Jacobs School Seniors Bring Engineering Talent to a Hands-on Physics Course
"I would heartily recommend this course to other engineering students," said ECE's Wang. "The emphasis on having the students choose the project under basic guidelines provides more room for creativity and innovation than the average course."
Not every engineering senior can get into Physics 121, because they have to compete with physics seniors on their 'home turf' - and more people want to take the course than can be accommodated. During the winter quarter, only four engineering majors were enrolled and therefore eligible to participate in the annual showcase. Apart from Bhasker and Wang, the other Jacobs School of Engineering students were Puneet Khattar and Nick Comfoltey.
Physics 121 is a 10-week course divided in half. The first five weeks are dedicated to studying data acquisition and control using microprocessors. Then during the second half of the course, students break into teams which must conceive, develop, build and demonstrate a device. "Just go for it" is how Driscoll defines the overriding theme, but the devices that the students come up with must 1) detect something in the real world, 2) process the information, and 3) control something in the real world. About half of the projects use embedded microprocessors, while some use PC-scale computers, and some aren't computer-based at all.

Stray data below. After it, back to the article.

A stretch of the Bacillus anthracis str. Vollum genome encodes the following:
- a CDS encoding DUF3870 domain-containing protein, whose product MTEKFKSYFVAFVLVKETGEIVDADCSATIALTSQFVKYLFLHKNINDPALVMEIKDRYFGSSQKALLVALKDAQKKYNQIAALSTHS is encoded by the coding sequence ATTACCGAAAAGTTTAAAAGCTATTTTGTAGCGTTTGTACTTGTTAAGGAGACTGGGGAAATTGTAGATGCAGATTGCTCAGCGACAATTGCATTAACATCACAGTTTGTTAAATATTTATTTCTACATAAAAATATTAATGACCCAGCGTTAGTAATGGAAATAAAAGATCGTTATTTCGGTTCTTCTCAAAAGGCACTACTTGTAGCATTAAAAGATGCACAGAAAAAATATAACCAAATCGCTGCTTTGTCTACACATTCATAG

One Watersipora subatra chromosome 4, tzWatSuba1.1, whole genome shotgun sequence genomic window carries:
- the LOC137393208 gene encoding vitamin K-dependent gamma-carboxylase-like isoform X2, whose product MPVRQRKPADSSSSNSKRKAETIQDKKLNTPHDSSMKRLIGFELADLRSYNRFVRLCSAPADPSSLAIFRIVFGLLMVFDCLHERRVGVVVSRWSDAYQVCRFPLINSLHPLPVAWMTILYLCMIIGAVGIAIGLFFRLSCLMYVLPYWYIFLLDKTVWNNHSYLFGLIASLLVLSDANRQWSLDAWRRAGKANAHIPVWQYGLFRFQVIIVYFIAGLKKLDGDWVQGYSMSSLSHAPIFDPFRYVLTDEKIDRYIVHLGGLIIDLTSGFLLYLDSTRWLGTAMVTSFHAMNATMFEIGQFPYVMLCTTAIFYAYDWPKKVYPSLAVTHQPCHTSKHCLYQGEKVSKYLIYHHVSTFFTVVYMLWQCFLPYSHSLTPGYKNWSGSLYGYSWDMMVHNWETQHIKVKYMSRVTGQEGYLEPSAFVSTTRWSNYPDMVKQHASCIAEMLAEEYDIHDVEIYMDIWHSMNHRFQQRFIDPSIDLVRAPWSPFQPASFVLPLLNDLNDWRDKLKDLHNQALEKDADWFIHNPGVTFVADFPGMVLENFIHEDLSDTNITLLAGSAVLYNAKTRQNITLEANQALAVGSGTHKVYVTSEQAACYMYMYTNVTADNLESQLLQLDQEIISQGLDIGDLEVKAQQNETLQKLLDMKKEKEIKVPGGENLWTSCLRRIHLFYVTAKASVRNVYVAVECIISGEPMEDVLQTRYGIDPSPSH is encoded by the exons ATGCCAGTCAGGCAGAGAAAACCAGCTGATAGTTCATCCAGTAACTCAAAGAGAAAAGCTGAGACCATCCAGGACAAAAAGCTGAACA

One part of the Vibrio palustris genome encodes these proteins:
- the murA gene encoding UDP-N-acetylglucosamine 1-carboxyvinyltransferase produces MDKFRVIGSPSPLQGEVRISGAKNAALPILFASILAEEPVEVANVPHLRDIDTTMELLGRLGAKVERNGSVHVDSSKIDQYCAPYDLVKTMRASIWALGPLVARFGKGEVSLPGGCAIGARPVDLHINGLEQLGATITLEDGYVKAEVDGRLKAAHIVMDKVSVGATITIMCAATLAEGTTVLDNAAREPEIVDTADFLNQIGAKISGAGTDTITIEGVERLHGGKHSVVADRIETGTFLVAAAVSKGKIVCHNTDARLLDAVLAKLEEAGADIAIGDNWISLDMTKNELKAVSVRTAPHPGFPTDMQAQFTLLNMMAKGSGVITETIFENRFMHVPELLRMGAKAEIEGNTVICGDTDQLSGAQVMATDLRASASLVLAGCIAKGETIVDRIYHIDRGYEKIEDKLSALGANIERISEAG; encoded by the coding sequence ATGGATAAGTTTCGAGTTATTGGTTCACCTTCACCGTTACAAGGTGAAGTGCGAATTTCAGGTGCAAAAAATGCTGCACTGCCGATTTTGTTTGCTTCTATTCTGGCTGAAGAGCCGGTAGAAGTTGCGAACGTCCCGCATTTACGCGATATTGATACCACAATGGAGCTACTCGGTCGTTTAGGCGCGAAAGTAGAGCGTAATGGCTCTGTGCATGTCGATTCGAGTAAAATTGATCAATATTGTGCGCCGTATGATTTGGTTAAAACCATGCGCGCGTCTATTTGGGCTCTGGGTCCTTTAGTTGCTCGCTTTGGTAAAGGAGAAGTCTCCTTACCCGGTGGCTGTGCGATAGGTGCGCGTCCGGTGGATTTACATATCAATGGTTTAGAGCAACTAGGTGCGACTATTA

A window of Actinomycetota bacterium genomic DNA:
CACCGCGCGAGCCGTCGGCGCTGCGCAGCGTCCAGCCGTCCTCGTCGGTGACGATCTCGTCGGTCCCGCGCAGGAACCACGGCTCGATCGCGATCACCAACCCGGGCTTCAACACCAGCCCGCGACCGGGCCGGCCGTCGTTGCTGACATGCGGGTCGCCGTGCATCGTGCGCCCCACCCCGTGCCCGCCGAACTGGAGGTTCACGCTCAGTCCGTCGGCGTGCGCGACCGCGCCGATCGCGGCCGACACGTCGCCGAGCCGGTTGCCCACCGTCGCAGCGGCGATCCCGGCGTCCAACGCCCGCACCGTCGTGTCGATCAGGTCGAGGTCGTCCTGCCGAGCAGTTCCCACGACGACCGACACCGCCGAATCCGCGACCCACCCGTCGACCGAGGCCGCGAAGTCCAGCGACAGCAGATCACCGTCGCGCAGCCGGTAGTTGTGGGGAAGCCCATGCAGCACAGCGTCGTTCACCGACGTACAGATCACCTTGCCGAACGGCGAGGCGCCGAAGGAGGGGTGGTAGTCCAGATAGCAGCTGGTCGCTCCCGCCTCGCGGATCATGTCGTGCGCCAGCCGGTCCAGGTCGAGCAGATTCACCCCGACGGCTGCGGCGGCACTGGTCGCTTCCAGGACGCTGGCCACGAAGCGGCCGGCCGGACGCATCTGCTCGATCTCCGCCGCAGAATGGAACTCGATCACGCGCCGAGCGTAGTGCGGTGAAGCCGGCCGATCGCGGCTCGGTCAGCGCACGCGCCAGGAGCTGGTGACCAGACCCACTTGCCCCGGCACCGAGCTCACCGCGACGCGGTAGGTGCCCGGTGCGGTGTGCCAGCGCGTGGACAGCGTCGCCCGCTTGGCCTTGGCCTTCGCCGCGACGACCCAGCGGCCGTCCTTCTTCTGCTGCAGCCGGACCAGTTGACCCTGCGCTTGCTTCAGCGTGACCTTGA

"The class doesn't generally demand 'slick' engineering design and construction," Driscoll told This Week @UCSD's Paul Mueller. "Given the five-week time frame, it's more the excitement of trial-and-error. Actually, this seems to be how students learn best, and some projects actually are slick."
Nick Comfoltey, who is a double major in electrical engineering and physics, teamed with physics senior Constantine Karastamatis to build a laser-based rangefinder. It measures the phase-shift of an amplitude modulation at one-billionth of a second per foot.
Students voted for the best project, and three entries tied for first place. Those projects included a balancing broomstick, a magnetic levitation device, and a helium blimp piloted via a wireless Internet connection. Driscoll said that the class was "off scale" in terms of effort and success on all projects, as well as on how well the students worked together. "I am always impressed by the level of cooperation which permeates the class," he said. "We see students sharing time, designs, and even precious parts. If there is a competition here, it is truly friendly, and I see physics and engineering as one linked endeavor."
"In the days before the final presentation, students including myself would occasionally take a tour of other projects, where we were treated to an explanation of the team's recent successes and failures," said Daniel Wang. "These occurrences were a typical display of the camaraderie exhibited in the class."
(For more on the course and the winning projects, read This Week @UCSD's coverage of the event at http://ucsdnews.ucsd.edu/thisweek/2005/mar/03_21_physics.asp.)